Dwyane Wade is gone. Chris Bosh has been ruled out. Pat Riley is less than a few months removed from pitching Kevin Durant, and now his team is counting on a big year from Dion Waiters. The Heat are in strange place. "All the guys understand that there are opportunities right now," Erik Spoelstra tells reporters before a preseason game earlier this month. "What we're trying to do is get everybody on the same sheet of music."
"I look at it this way," Goran Dragic adds a few minutes later, "I didn't have control of it. I cannot help it. Of course the off–season went the way it went, but you know, I'm happy with my teammates. We had a great training camp. Some changes, but we're a young team who wants to prove to the league that we can play basketball."
In the middle of all this, is Justise Winslow. At his best, Winslow plays basketball like a hyper-intelligent linebacker. He's poised and under control, and can explode on people. It can happen on either end of the floor, too. Watching him bully his way through the 2014 NCAA tournament was so much fun that just for a second, he made it cool to cheer for Duke.
Also, at 20 years old now, Justise Winslow is probably the most important player on the Heat.
Right? Hassan Whiteside is making $100 million to be the star, and Dragic will be counted on as a scorer, but Winslow is the future. A year ago this week, he was with Dwyane Wade on the cover of Sports Illustrated before he'd ever played a game.
A year later, Winslow is the last member of the team off the bus. He settles into a seat in the lobby of the Four Seasons, and we start with the draft. In the weeks after the title at Duke, he was projected as a top–five, maybe top–three pick. Then came concerns about his shooting, his ballhandling, and his height. He slipped further than anyone expected when he landed with the Heat at 10, but Winslow denies any lingering resentments over this. "As far as me falling," he says, "It all kinda made sense. The two places I thought I could go higher were probably New York or Orlando, but all the other picks made sense."
He lists the first seven picks and explains each team’s decision. Then I interrupt to point out that Detroit and Charlotte needed wings, too. Does he go any harder against guys like Stanley Johnson and Frank Kaminsky? "Nah. I go extra hard every game."
Two days after the draft, Winslow was having lunch at Wade's house. They talked about South Beach restaurants, what to expect from practices, the coaches, and what Wade thought of his game. Once the season began, he entered a locker room full of veterans with Bosh, Amar'eStoudemire, Dragic, and eventually Joe Johnson. With a bench unit full of young guys and the veterans starting, they turned into the hottest team in the NBA after the All-Star break. Then, by the time they got to the playoffs, Bosh was sidelined, Whiteside sprained an ankle, and Winslow was forced to start as a 6'7” center. He actually held his own, but the Heat lost in seven games. Then came Whiteside's $100 million deal, the Wade acrimony, and Bosh's diagnosis. As rookie seasons go, it's hard to imagine a more vivid look at the league than everything Winslow just experienced.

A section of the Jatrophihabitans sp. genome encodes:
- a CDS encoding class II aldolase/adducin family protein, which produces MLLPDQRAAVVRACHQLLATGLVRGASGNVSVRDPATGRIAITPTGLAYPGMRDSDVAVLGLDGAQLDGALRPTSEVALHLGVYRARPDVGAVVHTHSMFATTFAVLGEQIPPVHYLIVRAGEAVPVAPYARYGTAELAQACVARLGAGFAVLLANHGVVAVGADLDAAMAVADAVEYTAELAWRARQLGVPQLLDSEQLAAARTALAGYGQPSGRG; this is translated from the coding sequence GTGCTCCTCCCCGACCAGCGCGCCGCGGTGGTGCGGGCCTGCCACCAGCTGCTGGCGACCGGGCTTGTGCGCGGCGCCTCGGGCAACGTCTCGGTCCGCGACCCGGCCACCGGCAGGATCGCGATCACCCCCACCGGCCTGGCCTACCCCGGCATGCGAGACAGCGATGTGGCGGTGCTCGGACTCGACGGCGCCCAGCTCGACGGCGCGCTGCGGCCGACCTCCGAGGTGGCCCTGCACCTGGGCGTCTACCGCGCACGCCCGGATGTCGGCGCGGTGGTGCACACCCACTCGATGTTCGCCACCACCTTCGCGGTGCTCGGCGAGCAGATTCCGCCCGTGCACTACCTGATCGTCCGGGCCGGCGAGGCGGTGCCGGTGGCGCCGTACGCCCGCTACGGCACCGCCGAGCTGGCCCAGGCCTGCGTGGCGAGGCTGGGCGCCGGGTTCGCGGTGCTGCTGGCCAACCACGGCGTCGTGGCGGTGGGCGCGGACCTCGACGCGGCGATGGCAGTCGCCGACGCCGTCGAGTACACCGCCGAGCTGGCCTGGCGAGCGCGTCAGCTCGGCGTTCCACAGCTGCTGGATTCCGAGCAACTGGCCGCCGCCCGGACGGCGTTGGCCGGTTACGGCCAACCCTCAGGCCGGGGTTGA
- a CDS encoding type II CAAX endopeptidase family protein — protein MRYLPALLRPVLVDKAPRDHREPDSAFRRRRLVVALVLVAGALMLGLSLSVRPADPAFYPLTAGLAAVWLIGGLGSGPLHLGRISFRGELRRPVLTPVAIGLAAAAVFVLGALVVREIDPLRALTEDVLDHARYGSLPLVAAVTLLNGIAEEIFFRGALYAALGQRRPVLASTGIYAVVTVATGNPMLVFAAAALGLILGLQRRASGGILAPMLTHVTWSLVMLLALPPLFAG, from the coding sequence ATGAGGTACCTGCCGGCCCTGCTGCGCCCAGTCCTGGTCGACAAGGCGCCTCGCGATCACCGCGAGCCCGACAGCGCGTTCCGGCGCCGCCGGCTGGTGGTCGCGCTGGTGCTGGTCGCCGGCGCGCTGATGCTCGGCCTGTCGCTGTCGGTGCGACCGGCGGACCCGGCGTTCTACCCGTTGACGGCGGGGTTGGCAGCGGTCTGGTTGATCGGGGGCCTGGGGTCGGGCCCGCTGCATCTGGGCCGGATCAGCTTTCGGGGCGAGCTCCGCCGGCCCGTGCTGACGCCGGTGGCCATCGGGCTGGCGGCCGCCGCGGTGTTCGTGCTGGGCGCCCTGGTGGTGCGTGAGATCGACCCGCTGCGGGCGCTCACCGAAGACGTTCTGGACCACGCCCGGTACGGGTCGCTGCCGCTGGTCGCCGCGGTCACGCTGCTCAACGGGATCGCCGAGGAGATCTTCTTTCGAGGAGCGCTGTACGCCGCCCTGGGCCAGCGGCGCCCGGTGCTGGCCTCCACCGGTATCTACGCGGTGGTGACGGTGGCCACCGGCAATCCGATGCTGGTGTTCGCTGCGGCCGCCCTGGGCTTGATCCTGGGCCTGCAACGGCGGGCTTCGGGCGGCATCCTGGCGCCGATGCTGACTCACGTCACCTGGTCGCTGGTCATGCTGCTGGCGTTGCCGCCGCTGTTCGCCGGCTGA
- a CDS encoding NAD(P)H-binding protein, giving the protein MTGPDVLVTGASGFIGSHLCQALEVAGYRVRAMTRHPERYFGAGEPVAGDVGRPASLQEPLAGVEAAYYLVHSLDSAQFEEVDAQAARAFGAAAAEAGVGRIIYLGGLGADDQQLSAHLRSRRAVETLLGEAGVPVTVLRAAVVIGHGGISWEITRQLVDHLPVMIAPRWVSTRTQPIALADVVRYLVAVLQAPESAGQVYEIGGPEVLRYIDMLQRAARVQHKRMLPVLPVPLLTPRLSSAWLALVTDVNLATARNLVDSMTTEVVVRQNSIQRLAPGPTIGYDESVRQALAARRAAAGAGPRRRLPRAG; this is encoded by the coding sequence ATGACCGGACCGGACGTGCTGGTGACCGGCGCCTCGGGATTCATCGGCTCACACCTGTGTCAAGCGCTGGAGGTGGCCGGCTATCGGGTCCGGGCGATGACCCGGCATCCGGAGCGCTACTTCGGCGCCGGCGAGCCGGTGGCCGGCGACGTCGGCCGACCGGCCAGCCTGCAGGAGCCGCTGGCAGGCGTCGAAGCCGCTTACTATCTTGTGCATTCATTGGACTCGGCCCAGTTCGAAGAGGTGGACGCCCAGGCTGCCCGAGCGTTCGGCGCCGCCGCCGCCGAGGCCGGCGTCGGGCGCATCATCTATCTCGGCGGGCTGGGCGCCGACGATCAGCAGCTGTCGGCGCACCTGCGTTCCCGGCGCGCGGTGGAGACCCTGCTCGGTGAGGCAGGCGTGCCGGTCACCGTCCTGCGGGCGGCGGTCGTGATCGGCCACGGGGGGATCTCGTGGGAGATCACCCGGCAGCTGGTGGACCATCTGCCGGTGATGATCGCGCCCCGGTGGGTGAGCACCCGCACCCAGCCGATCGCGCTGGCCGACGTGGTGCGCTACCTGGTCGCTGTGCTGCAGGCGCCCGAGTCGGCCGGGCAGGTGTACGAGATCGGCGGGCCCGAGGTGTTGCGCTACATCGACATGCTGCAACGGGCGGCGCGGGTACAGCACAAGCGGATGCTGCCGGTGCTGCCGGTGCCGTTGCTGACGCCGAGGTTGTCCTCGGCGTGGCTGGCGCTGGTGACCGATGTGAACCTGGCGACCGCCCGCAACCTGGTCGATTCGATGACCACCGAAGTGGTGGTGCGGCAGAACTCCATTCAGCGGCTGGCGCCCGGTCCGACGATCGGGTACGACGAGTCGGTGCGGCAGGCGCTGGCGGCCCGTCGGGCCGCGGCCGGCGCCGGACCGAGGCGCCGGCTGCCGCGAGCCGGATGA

Winslow handled it well, or at least better than most teenagers would. "Last year he was a rookie," Dragic says, "But when you watched him play, he was not a rookie. He has such a high IQ, high basketball IQ."
"He's an aggressive, savvy young man," Spoelstra says. "He understands that there are many different ways to impact a game and winning. That's what I really like about Justise. He does it on both ends of the floor. He does the small things that nobody wants to do."
That's not to say the transition to the NBA was seamless. "Guys are obviously better and faster and more skilled," Winslow explains of NBA adjustments, "but there's just a lot more to process mentally. Game plans, schemes, personnel. It's just a lot, mentally."
It was taxing physically, too. He says his body wore down with minor injuries as the year unfolded, and laments that he wasn't able to put in extra work throughout the season the way his teammate Josh Richardson did before breaking out down the stretch. It’s pretty impressive that Winslow played almost 30 minutes per game—more than Kristaps Porzingis, Devin Booker or D'Angelo Russell, and he did it on a playoff team. But Winslow also averaged just 6.4 points. He shot 27% from three, and 68% from the line.
There are two ways to look at those numbers. You may see a player who's clearly a long way from being a superstar, but there's also player who's so good at everything else that it didn't matter if he was shooting 27% from three. In any case, it was all part of the story in that first year.
Wade helped along the way. Winslow saw him his as mentor not just for his game, but his career, on and off the floor. Of course, specific lessons took various forms as the season unfolded. "There were times he pulled me aside, but it wasn't always positive," Winslow remembers with a smirk. "A lot of times he was cussing me out."